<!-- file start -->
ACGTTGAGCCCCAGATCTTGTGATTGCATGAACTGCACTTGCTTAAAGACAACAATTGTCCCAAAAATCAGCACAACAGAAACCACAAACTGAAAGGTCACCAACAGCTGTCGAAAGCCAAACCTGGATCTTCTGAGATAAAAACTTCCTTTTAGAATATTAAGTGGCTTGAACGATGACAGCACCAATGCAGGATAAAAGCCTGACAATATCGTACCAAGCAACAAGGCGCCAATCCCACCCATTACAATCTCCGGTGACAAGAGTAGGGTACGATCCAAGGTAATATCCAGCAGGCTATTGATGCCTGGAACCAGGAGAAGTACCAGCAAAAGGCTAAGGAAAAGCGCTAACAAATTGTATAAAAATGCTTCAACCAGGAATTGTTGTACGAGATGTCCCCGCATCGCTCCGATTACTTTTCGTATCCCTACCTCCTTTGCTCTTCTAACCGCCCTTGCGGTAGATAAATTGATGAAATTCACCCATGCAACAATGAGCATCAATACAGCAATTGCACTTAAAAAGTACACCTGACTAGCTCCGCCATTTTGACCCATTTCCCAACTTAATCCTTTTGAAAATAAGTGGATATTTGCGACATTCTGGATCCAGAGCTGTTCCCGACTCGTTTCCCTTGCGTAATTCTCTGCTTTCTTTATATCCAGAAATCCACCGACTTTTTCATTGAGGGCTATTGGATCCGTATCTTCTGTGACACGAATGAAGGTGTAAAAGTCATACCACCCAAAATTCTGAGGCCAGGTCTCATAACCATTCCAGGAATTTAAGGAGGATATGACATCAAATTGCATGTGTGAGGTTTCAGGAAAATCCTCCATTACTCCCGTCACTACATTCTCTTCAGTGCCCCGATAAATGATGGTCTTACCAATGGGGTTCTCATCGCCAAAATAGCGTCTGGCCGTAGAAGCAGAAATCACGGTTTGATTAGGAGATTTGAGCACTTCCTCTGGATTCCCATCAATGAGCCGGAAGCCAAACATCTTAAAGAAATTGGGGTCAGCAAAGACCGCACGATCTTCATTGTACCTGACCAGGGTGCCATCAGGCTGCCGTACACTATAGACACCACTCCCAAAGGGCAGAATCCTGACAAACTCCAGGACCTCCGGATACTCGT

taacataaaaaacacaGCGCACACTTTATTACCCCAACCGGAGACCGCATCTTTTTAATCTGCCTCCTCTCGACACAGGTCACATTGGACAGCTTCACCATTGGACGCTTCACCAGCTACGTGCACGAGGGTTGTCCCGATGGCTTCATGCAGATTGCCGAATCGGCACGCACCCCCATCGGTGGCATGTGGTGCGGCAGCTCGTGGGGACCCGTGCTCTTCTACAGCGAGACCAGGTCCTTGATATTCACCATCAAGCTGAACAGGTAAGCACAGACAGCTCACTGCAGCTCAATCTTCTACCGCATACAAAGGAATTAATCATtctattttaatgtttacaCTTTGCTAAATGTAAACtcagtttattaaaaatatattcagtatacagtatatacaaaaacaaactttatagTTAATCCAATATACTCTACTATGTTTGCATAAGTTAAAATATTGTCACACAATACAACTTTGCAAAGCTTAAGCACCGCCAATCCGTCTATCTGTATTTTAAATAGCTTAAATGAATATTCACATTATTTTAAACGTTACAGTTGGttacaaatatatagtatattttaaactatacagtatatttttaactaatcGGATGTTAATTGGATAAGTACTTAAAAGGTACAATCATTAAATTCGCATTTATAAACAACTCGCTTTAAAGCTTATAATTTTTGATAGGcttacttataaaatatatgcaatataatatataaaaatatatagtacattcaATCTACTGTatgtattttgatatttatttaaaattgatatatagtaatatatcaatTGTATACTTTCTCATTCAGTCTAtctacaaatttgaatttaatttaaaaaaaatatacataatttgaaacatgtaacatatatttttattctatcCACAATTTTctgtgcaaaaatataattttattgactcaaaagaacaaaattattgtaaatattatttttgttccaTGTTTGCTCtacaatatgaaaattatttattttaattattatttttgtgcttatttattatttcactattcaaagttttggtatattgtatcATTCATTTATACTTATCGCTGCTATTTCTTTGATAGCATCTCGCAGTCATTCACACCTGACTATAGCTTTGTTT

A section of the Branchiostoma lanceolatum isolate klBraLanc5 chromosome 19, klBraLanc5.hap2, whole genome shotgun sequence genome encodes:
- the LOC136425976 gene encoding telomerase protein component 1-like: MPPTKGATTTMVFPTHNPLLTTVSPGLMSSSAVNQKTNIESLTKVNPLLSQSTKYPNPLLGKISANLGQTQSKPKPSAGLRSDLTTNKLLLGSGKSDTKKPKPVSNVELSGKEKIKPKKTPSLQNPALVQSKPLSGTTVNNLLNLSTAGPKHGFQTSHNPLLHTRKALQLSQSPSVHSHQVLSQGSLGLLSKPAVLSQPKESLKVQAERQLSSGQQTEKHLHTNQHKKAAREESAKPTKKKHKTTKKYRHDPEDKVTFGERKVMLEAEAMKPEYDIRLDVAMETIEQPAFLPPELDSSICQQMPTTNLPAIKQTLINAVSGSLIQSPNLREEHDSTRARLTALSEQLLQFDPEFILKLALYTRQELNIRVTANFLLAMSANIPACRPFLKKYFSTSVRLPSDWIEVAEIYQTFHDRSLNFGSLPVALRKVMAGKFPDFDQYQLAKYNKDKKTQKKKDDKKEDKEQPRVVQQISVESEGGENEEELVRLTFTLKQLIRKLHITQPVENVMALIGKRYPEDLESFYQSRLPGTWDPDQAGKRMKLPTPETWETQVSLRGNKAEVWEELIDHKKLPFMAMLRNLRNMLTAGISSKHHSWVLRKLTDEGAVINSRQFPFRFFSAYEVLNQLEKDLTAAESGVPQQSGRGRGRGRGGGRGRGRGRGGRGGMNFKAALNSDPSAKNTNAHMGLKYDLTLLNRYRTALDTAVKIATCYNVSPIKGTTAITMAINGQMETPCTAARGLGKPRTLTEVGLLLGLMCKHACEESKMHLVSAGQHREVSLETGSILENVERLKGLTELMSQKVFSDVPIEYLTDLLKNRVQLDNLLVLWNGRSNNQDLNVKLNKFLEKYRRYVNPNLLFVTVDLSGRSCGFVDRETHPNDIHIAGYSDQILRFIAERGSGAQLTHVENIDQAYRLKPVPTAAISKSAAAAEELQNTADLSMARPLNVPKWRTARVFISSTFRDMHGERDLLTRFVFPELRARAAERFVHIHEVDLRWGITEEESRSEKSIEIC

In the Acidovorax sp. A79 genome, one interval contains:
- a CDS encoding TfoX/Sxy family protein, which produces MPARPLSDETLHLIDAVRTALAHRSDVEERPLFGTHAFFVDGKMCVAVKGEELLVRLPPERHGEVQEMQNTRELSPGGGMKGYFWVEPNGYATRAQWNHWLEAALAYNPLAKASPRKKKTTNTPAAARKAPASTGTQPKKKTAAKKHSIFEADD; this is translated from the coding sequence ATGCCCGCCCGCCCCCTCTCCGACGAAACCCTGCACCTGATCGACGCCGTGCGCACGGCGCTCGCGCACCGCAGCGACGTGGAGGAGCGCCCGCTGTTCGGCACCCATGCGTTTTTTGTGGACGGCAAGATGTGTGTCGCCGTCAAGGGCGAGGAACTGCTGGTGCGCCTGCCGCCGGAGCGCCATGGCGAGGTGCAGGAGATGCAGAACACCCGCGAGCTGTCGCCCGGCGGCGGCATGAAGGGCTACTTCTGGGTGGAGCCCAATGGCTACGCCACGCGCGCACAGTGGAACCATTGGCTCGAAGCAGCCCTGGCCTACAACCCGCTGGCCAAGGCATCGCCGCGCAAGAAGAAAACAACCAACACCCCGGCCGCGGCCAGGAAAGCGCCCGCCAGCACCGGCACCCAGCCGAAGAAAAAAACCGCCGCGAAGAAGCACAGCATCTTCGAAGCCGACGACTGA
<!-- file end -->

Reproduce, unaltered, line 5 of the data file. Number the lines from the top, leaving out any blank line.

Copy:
In the Acidovorax sp. A79 genome, one interval contains: